Goat Cheese Velveeta

by Jo Ann Bland
(Bardstown, Kentucky. USA)

Velveeta cheese (a particular brand of processed American cheese) is famously known for its smooth melting properties and use in dips and sauces. Now, thanks to Jo Ann, we can make our own smooth "Velveeta" from goat cheese! Below is the recipe that she developed herself. Hope you enjoy!

First, make lactic goat cheese. Lactic cheese requires at least 12 hours to make and 12 hours to drip. You can rush the drip time by occasionally pressing the cloth that contains the curds. The ingredients are as follows:

  • 1 gallon plus 1 pint of raw goats milk

  • 4 tablespoons mesophillic C1 mother culture

  • 5 drops of liquid single strength rennet
    dissolved in 1/3 cup of non-chlorine water. I use distilled water.

  • 1 1/2 teaspoons baking soda

  • 1/2 teaspoon salt

  • 1 tablespoon butter (NOT margarine)

  • 20-25 drops annatto (optional)

Heat the milk slowly to 86 degrees. Turn off the heat and set the pot of milk aside. Add the mesophilic culture. Stir thoroughly.

Take 1 1/2 teaspoons of the well-dissolved rennet from the 1/3 cup mixture of rennet. Add the 1 1/2 teaspoons of rennet mixture to the milk at this time. Always stir the milk after adding rennet to prevent the milk from coagulating unevenly.

Put the lid on the pot and let it sit for 12 hours. This amount of time allows the cheese to become lactic.

After 12 hours or more, scoop the curds out and into a cloth-lined colander to drain for 10 to 20 minutes. Then, grab all 4 corners of the cloth holding the curds and hang to drip for 12 hours.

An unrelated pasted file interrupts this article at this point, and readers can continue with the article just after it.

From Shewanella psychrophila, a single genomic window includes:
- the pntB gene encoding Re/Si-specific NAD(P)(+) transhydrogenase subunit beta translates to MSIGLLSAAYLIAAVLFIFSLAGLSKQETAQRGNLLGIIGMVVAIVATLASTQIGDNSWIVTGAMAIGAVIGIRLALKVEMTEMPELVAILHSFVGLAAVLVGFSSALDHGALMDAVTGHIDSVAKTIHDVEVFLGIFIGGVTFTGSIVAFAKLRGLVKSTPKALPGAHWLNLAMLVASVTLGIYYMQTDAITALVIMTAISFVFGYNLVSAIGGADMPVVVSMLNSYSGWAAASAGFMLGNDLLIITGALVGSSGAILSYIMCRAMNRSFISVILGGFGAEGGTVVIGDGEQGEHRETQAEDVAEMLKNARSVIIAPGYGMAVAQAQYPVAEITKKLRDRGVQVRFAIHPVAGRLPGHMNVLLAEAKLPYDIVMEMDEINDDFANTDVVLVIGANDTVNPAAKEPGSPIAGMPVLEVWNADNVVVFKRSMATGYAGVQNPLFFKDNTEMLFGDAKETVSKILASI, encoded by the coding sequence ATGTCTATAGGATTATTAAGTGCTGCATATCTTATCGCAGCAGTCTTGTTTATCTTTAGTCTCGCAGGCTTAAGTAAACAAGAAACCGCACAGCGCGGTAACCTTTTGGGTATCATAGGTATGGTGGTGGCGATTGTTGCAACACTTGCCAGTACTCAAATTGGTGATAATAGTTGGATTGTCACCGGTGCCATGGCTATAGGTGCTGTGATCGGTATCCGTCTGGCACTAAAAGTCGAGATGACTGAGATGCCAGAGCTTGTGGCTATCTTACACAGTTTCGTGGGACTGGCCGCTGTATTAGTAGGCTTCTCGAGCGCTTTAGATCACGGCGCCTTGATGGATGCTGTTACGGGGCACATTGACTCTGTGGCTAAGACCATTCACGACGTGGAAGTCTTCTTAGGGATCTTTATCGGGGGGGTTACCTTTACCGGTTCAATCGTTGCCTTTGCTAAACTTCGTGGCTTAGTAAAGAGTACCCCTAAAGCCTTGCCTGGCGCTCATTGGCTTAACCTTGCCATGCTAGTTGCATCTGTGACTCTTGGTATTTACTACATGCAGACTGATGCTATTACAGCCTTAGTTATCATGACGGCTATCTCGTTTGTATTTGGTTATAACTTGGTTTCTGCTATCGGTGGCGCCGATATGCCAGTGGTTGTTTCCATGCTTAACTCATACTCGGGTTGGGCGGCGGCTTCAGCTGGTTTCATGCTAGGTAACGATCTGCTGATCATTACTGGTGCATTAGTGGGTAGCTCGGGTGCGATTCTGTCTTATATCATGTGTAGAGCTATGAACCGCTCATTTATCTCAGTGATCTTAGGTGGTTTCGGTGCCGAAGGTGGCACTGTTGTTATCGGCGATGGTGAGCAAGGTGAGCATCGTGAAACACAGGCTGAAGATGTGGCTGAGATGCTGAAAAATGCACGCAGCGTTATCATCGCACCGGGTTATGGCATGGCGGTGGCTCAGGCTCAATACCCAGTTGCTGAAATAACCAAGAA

Note: The drier the curds, the firmer the cheese will set.

(Do not keep the whey for ricotta because the whey is too acidic. It does, however, work well for making sour dough bread.)

You are now ready to make velveeta. Place the cheese in a mixing bowl, add the baking soda and salt and beat with mixer. Let sit for 30 minutes. The cheese will have a fluffy texture. Taste the cheese for flavor. Cheese will have a very smooth texture.

Now, use a double boiler over medium heat. Add 1 tablespoon of butter. (Sorry--no goat butter.) Stir the cheese until the cheese begins to melt.

As cheese begins to soften, add annatto (optional), which is yellow cheese coloring. Don't let the cheese melt too long. Spoon the semi-soft cheese from the pan into a small square plastic container.

Now, place the container down into shallow hot water. I use the water from the double boiler. Water should not be very hot, but warm enough to soften the cheese within your plastic container. After cheese has settled in the container, use a large spoon and remove the butter and liquid that will be floating on top of the cheese.

Note: Decide what form you want to mold your cheese in, making sure it can be easily removed.

Place a small piece of plastic wrap on top of the cheese before placing the lid on the container. Allow the cheese to sit in the refrigerator for 4 hours or more. Let cheese sit out for about 5 minutes or more and remove.

Pour warm water over the bottom of the container to loosen the cheese.

I created this cheese recipe after several weeks to balance the ingredients to produce the most perfect Velveeta. I'm sure you will agree. I make a lot of aged cheese and have perfected them for excellent quality and taste.

Sorry, I have no pictures at this time because I am too busy making cheese.

Taste and Enjoy, Jo Ann Bland

Comments for Goat Cheese Velveeta

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Dec 27, 2012
dairy allergies
by: Rashel

Any chance I could substitute olive oil for butter? I have a little guy who's highly allergic to dairy products. Any advice would be extremely appreciated.

Since the butter is such a small amount, I would think the substitution with olive oil would not be a problem--but be sure the allergy is *only* to cow's milk before using the recipe, as many who are allergic to cow's milk are also allergic to goat's milk because of a shared subset of proteins.

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